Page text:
“Dream Cuisine” is ostensibly about attempts to keep ancient culinary arts alive, but it’s really a melancholy look at the fading of youthful aspirations in old age. Principal subjects, an elderly Japanese couple that espouses an antiquated Chinese cooking style, are prickly and remote, but extended time with them yields rewards. An excellent dish for the menus of fests of all kinds, delicacy would be even better with just a little fat removed.
Hatsue Sato, a stubby, taciturn 78-year-old born in China to a Japanese functionary, and Koroku, her 72-year-old husband of four decades or so, have run a Tokyo restaurant devoted to food from China’s Shandong province for a long time. The cuisine was almost wiped out during the out-with-the-old phase of the Cultural Revolution, and it is Sato’s last wish to bring that fare back to her childhood home.
Non-narrated pic follows her to the Shandong capital of Jinan, where she’s interviewed on morning television and feted by the local Oriental Gourmet College. That school’s youngish head, Liu Gwangwei, initially appears to champion the Satos, but he simply sees dollar signs when they’re around. Worse, his top chef has no respect for Hatsue’s dictum of “no sugar, no lard, no MSG.” As it becomes clear to the cranky grand dame that her 1,500 classic recipes — lovingly compiled for a book that will probably never get published — will be lost if she’s not there to teach them, Hatsue decides to move back to China permanently. This doesn’t sit too well with Koroku, however, who suddenly starts coming up with ailments to keep him from moving.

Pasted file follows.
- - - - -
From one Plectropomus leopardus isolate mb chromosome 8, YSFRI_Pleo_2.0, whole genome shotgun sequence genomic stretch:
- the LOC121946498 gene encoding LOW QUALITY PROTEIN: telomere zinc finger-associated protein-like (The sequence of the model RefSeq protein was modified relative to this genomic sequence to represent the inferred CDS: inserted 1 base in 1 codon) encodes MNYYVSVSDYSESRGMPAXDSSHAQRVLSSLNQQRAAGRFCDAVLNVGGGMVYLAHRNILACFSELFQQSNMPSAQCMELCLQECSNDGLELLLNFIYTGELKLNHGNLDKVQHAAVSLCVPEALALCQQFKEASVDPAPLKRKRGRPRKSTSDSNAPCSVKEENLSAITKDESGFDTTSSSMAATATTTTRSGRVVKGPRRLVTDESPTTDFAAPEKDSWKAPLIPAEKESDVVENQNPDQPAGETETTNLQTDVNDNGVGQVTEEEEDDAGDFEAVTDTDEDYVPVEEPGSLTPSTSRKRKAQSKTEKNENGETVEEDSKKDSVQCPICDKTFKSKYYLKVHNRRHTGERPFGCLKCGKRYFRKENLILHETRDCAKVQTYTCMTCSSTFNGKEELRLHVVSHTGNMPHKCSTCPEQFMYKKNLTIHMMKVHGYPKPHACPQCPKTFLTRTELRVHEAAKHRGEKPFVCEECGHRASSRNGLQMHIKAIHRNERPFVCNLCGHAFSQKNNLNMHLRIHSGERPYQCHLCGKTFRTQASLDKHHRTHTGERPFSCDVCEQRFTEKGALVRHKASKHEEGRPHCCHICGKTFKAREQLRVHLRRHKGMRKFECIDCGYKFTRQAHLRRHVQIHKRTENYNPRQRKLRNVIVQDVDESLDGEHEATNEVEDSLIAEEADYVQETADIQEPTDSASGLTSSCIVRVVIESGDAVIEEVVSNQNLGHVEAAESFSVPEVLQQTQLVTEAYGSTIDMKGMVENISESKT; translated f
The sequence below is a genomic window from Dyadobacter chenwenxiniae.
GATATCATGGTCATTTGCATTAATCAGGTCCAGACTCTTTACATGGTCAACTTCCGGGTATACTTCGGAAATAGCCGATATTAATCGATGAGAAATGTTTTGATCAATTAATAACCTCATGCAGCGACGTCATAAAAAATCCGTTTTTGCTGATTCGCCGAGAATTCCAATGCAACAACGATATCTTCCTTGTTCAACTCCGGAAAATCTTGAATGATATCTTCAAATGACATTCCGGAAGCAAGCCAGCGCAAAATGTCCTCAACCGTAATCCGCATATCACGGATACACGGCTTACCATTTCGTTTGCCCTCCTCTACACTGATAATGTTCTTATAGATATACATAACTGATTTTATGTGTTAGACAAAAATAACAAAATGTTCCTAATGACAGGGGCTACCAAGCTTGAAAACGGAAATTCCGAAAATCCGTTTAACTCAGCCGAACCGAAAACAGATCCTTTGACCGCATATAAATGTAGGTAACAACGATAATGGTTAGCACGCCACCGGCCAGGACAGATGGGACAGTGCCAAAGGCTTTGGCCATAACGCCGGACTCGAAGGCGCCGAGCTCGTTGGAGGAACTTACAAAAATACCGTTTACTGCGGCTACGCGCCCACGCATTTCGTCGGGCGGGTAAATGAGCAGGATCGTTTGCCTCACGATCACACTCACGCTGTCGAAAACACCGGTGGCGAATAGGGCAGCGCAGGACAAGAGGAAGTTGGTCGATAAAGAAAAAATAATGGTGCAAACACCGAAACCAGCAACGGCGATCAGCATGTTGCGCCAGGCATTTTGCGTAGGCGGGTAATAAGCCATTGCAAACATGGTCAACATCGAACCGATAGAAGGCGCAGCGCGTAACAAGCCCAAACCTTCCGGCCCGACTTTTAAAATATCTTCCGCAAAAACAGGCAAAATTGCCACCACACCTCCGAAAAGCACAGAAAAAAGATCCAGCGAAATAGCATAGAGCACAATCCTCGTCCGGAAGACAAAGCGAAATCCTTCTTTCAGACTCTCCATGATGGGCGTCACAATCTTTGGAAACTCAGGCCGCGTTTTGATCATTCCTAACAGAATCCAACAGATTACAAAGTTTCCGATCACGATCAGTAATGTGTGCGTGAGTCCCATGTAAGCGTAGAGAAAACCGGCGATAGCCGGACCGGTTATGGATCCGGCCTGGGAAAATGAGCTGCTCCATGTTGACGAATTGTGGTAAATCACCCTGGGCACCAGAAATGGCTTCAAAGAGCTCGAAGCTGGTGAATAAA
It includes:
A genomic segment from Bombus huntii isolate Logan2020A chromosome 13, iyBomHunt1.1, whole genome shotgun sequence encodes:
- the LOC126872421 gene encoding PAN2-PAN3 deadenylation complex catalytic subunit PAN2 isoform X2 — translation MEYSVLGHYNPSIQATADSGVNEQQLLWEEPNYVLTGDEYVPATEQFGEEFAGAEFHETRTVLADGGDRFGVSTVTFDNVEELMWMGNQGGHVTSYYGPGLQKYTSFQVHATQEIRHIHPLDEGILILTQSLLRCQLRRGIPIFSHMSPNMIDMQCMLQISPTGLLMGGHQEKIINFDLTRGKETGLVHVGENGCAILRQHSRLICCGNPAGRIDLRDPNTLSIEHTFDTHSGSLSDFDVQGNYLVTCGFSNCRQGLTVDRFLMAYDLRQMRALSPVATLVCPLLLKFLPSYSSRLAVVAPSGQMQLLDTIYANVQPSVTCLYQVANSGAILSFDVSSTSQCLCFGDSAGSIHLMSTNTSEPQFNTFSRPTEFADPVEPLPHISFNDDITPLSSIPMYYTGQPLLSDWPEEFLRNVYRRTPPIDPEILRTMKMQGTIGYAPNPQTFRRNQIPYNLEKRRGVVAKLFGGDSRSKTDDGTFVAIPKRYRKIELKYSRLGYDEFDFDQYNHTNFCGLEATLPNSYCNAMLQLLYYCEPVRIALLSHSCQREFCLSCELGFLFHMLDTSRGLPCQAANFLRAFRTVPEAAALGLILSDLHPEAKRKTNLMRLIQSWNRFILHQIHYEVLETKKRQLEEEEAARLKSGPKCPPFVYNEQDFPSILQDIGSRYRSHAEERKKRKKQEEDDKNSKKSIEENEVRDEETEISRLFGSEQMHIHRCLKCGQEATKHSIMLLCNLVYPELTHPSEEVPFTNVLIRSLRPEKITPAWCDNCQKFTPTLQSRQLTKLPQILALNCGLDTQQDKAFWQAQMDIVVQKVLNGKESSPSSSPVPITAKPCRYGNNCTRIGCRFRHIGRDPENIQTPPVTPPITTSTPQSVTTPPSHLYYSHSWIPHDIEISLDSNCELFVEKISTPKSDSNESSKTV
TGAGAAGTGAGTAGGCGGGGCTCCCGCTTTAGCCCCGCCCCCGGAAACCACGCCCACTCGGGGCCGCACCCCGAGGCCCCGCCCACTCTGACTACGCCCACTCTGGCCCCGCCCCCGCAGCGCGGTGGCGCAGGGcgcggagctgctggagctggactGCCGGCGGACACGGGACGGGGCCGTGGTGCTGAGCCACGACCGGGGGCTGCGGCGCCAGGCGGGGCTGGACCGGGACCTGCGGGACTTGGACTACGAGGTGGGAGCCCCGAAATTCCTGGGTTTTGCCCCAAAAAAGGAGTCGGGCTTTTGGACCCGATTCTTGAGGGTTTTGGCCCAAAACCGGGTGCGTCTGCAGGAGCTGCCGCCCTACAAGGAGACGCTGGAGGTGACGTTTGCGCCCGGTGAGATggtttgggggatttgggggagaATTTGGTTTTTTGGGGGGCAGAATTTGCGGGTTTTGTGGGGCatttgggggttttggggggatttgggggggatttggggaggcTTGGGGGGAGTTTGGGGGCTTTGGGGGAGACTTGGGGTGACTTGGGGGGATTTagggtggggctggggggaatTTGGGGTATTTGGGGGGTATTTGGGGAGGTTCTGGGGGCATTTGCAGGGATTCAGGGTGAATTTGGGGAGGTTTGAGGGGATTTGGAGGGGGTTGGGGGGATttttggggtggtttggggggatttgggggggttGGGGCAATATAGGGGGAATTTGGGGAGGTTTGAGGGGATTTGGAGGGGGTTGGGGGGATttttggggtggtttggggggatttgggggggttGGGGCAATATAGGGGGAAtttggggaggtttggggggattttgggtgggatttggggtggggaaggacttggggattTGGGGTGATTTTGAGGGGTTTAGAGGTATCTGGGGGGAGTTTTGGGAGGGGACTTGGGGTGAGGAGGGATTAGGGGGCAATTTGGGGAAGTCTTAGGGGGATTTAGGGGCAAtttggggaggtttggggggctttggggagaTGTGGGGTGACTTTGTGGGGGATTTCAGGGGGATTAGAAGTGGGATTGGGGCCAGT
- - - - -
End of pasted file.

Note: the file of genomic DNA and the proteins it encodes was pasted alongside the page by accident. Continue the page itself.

Helmer Li Ying obviously spent enough time around his subjects to get them to behave naturally in front of the camera. And his leisurely takes, usually from a fixed spot close to the sitting position, almost always deliver Ozu-like tidbits of rich human behavior.
Liu, the would-be cuisine king, allows himself to be seen as a total prat. The Satos, meanwhile, are mostly cloaked in a muffled world of dark wood and distant memories, with Hatsue only breaking stoical spell to sing a wistful song from her provincial childhood.
Trimming scenes and removing repetition could help. Furthermore, despite all the time spent seeing different dishes prepared and argued over, auds get very little idea what differentiates Shandong fare. Some background, perhaps provided by a separate expert or through animation or archival still, would add context and variety. One comes away from the table here feeling that our chef du cinema is more interested in dreams than cuisine.